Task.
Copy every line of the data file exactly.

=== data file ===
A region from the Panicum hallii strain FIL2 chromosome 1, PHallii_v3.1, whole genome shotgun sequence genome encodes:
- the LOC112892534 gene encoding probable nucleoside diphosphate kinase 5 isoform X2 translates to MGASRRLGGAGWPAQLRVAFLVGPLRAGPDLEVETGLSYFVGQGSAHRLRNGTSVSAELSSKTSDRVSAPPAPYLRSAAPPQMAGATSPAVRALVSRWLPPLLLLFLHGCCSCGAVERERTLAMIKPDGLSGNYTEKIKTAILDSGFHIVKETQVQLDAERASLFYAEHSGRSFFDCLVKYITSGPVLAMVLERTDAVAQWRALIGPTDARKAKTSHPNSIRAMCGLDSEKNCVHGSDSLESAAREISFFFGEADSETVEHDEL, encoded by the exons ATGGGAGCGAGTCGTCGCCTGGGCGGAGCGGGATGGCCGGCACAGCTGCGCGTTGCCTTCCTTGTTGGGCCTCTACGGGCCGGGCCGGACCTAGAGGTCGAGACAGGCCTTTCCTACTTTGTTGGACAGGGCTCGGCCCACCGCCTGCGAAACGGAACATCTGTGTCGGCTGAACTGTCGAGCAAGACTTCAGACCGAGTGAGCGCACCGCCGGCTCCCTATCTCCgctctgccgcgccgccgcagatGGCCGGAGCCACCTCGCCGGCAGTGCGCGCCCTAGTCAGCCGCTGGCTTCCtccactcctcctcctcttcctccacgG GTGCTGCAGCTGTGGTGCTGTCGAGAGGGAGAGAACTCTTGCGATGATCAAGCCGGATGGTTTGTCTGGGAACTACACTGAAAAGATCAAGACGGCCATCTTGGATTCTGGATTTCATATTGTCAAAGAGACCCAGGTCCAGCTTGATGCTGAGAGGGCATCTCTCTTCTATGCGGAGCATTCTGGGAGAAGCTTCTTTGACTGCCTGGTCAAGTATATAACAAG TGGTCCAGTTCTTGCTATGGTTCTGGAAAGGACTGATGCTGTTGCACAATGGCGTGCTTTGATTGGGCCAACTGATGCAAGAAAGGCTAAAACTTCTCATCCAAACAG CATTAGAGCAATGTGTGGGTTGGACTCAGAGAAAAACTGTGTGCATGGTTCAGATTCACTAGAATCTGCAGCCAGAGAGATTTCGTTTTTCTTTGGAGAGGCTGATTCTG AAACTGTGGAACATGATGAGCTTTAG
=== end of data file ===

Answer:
A region from the Panicum hallii strain FIL2 chromosome 1, PHallii_v3.1, whole genome shotgun sequence genome encodes:
- the LOC112892534 gene encoding probable nucleoside diphosphate kinase 5 isoform X2 translates to MGASRRLGGAGWPAQLRVAFLVGPLRAGPDLEVETGLSYFVGQGSAHRLRNGTSVSAELSSKTSDRVSAPPAPYLRSAAPPQMAGATSPAVRALVSRWLPPLLLLFLHGCCSCGAVERERTLAMIKPDGLSGNYTEKIKTAILDSGFHIVKETQVQLDAERASLFYAEHSGRSFFDCLVKYITSGPVLAMVLERTDAVAQWRALIGPTDARKAKTSHPNSIRAMCGLDSEKNCVHGSDSLESAAREISFFFGEADSETVEHDEL, encoded by the exons ATGGGAGCGAGTCGTCGCCTGGGCGGAGCGGGATGGCCGGCACAGCTGCGCGTTGCCTTCCTTGTTGGGCCTCTACGGGCCGGGCCGGACCTAGAGGTCGAGACAGGCCTTTCCTACTTTGTTGGACAGGGCTCGGCCCACCGCCTGCGAAACGGAACATCTGTGTCGGCTGAACTGTCGAGCAAGACTTCAGACCGAGTGAGCGCACCGCCGGCTCCCTATCTCCgctctgccgcgccgccgcagatGGCCGGAGCCACCTCGCCGGCAGTGCGCGCCCTAGTCAGCCGCTGGCTTCCtccactcctcctcctcttcctccacgG GTGCTGCAGCTGTGGTGCTGTCGAGAGGGAGAGAACTCTTGCGATGATCAAGCCGGATGGTTTGTCTGGGAACTACACTGAAAAGATCAAGACGGCCATCTTGGATTCTGGATTTCATATTGTCAAAGAGACCCAGGTCCAGCTTGATGCTGAGAGGGCATCTCTCTTCTATGCGGAGCATTCTGGGAGAAGCTTCTTTGACTGCCTGGTCAAGTATATAACAAG TGGTCCAGTTCTTGCTATGGTTCTGGAAAGGACTGATGCTGTTGCACAATGGCGTGCTTTGATTGGGCCAACTGATGCAAGAAAGGCTAAAACTTCTCATCCAAACAG CATTAGAGCAATGTGTGGGTTGGACTCAGAGAAAAACTGTGTGCATGGTTCAGATTCACTAGAATCTGCAGCCAGAGAGATTTCGTTTTTCTTTGGAGAGGCTGATTCTG AAACTGTGGAACATGATGAGCTTTAG